Smooth Operator will buck for the final time in North Dakota and breakaway ropers will compete for the first time in an official event this weekend as the Mandan Fourth of July Rodeo celebrates its 142nd year.
The oldest rodeo in North Dakota and one of the five oldest rodeos in the country will include a unique blend of world champion Professional Rodeo Cowboys Association contenders and local hands going head to head in traditional rodeo events; including, for the first time, women’s breakaway roping.
“There’s a lot of guys in the top 15 or top 20 that will be here and there are good numbers of entries. There are a lot from the Badlands Circuit and a selection of guys from around the country that have it as a stop on Cowboy Christmas,” promoter Brent Schaff said.
That includes 155 breakaway ropers.
“That’s new. It’s an event we haven’t had before,” Schaff said. “It’s growing rapidly. It’s been good for rodeo in general.”
Schaff said the PRCA and Women’s Professional Rodeo Association officially sanctioned the event two years ago. With COVID-19, the rodeo decided to wait until this year to have the event.
“It’s the only other women’s event that’s not barrel racing, it’s fast, it’s low risk and high speed,” Schaff said.
But the talk of the rodeo will be the legendary Berger bull Smooth Operator, the two-time PBR world champion, and at 11 years old became the oldest bull to win consecutive titles. Smooth Operator will go out during the July 4 performance.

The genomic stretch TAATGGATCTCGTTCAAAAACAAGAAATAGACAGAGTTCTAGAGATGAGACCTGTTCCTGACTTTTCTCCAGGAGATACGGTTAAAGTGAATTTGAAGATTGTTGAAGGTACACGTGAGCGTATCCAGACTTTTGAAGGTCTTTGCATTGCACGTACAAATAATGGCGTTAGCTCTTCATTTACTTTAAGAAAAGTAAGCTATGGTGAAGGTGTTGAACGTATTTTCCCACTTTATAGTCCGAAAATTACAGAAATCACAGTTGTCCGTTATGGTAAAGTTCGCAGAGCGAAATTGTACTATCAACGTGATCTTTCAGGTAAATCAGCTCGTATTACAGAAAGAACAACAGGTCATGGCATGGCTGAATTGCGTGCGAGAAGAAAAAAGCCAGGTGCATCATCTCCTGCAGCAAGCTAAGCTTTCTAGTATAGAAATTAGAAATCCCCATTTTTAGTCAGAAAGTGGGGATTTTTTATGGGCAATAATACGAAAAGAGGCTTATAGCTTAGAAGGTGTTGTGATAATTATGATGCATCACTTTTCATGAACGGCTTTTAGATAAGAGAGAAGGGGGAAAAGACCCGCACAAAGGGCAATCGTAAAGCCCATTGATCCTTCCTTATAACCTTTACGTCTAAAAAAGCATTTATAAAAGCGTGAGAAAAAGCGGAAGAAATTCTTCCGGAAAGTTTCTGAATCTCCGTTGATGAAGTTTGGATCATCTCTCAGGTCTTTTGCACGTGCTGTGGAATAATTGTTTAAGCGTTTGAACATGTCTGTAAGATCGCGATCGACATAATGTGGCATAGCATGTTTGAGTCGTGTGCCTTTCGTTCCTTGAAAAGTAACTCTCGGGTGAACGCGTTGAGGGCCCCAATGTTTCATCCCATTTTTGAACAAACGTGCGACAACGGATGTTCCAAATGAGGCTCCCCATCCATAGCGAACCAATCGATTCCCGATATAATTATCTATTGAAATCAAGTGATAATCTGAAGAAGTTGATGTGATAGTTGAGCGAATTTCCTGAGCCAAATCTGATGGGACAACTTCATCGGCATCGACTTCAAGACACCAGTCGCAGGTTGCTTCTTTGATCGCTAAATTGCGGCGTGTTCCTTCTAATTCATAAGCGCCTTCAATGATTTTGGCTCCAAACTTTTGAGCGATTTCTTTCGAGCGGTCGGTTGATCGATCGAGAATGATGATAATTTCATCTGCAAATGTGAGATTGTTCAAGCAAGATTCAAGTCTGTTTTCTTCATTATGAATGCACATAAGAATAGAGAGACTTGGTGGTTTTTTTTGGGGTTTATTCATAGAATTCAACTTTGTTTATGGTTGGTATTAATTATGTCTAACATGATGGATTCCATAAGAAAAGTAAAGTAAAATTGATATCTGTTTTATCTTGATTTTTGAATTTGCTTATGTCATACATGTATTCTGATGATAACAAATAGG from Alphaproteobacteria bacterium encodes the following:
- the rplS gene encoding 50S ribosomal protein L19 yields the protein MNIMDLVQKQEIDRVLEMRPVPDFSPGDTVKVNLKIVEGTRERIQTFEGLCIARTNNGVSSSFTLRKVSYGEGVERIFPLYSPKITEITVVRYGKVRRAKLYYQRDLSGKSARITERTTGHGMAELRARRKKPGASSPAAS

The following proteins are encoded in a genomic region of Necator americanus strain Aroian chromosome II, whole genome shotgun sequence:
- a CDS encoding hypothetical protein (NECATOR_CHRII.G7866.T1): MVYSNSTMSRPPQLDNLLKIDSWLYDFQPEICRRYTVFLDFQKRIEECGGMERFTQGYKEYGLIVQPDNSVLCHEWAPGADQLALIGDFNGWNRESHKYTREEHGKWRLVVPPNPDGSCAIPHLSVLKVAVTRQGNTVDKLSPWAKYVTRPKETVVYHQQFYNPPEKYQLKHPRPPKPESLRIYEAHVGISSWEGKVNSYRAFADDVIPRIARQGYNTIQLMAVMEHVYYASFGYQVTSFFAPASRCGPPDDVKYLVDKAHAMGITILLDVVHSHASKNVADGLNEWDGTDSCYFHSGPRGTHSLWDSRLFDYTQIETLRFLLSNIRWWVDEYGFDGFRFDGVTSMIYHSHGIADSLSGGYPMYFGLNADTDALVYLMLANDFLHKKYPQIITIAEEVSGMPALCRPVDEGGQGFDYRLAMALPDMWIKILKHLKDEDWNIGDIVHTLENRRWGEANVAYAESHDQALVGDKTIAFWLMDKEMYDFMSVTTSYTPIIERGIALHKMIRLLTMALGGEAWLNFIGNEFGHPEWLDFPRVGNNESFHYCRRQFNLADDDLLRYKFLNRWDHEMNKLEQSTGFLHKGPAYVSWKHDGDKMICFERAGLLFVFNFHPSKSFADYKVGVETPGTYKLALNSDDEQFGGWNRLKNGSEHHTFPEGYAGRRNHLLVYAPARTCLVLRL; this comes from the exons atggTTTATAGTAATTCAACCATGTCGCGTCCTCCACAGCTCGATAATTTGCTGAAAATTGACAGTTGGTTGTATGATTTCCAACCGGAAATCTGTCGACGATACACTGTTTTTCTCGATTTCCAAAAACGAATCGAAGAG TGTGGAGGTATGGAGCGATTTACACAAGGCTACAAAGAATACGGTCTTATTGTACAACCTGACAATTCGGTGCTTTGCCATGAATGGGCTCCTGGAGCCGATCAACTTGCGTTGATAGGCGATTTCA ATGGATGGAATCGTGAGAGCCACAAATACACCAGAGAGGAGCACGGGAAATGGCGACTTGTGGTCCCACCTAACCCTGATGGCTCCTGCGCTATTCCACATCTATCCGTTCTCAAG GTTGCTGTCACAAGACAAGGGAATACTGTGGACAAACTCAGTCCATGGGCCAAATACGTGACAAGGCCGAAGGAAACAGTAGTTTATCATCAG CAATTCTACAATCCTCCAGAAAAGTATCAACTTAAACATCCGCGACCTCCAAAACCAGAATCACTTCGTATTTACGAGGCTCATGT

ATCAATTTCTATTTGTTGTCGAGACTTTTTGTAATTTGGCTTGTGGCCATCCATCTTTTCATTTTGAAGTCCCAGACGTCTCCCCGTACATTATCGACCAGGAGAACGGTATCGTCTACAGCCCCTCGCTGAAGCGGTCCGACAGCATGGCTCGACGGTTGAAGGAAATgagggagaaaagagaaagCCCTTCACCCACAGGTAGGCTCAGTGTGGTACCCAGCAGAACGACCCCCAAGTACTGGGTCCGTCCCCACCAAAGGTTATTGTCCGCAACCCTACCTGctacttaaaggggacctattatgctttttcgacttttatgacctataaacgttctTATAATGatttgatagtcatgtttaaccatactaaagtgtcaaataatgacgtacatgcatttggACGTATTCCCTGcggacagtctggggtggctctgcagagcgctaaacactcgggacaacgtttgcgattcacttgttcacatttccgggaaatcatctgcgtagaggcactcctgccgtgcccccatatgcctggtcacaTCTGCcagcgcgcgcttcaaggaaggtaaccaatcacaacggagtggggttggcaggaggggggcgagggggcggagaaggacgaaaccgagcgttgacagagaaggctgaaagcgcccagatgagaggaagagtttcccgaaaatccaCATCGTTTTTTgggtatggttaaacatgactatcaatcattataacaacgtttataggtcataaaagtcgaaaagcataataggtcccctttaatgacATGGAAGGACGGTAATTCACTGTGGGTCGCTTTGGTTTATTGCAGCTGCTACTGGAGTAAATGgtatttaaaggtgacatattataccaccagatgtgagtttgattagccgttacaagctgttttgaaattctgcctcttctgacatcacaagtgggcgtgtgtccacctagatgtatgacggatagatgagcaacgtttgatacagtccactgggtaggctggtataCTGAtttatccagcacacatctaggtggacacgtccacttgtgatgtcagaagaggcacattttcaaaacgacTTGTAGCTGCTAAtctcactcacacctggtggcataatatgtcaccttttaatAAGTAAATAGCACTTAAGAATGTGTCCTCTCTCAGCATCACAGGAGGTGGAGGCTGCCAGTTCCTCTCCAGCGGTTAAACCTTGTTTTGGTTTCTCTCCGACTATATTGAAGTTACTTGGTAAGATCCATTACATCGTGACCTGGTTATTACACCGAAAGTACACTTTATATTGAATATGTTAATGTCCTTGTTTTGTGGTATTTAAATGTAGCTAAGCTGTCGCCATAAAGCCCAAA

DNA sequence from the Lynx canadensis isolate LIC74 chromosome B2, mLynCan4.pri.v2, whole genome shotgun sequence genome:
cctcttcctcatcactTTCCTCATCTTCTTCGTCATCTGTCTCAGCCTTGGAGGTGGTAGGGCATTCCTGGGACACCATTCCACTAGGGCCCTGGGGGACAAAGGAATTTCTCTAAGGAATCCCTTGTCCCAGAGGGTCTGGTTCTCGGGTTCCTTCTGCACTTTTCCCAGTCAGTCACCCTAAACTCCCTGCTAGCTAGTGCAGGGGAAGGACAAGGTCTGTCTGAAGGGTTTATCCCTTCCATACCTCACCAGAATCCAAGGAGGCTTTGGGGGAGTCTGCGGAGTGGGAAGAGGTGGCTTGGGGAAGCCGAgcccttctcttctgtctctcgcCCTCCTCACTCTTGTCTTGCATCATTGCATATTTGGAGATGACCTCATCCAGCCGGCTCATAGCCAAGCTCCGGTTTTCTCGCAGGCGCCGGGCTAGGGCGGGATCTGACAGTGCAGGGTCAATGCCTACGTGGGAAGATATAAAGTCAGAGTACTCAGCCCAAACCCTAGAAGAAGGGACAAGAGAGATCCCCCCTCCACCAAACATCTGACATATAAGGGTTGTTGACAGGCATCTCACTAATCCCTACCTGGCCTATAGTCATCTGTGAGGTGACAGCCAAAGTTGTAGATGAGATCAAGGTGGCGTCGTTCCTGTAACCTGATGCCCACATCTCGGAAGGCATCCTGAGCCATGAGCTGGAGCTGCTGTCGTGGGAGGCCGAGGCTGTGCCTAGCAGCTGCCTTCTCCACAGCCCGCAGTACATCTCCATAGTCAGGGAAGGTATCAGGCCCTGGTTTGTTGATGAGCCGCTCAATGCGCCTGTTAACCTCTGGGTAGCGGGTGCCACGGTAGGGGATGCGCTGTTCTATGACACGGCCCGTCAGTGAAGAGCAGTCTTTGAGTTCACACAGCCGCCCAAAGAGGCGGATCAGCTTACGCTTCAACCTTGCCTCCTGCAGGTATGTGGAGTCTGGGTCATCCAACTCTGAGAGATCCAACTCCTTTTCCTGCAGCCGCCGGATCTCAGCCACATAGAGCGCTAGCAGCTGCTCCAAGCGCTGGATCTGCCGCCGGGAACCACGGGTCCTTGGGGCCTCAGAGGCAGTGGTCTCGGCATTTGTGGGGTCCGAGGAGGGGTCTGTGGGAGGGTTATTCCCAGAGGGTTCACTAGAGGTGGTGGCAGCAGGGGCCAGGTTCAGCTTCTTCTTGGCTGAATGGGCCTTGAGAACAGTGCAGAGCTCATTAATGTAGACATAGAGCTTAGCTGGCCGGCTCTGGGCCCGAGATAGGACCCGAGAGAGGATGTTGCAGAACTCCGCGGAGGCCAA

Ten-time PBR Stock Contractor of the Year Chad Berger of Mandan typically saves Smooth Operator for PBR events but felt like Mandan Rodeo Days was the perfect time to start winding him down.
“He’s already older than 99% of the bulls bucking today,” Berger said. “They usually don’t last that long. It’s time that he goes out and makes me some more Smooth Operators.”
Smooth Operator has not been ridden in two appearances at the Mandan rodeo. The bull has a career buckoff percentage of 89%.
Berger said the bull will probably buck only a handful of times this summer, including select PBR events, before handing the reins over to bulls like I’m Busted and Drago.
“They’re bucking bull of the year material because they’re coming into their prime,” Berger said.
Dakota Rodeo Company, featuring Berger’s bulls and Joe Simon’s horses, will supply the roughstock again. And you can’t have the full rodeo without steers and calves to wrestle and rope. Center’s Bubel Cattle Company will provide the stock for timed events.
Rodeo’s popularity in North Dakota was evident during 2020’s pandemic.
“North Dakota has put its foot in the ground seriously as a place that’s rodeo friendly,” Schaff said. “No matter the circumstance there is enough positivity and energy surrounding the rodeo community in North Dakota. It was proven that rodeo was an important sport to North Dakota.”
Nightly performances are July 2-4 beginning at 7:30 p.m.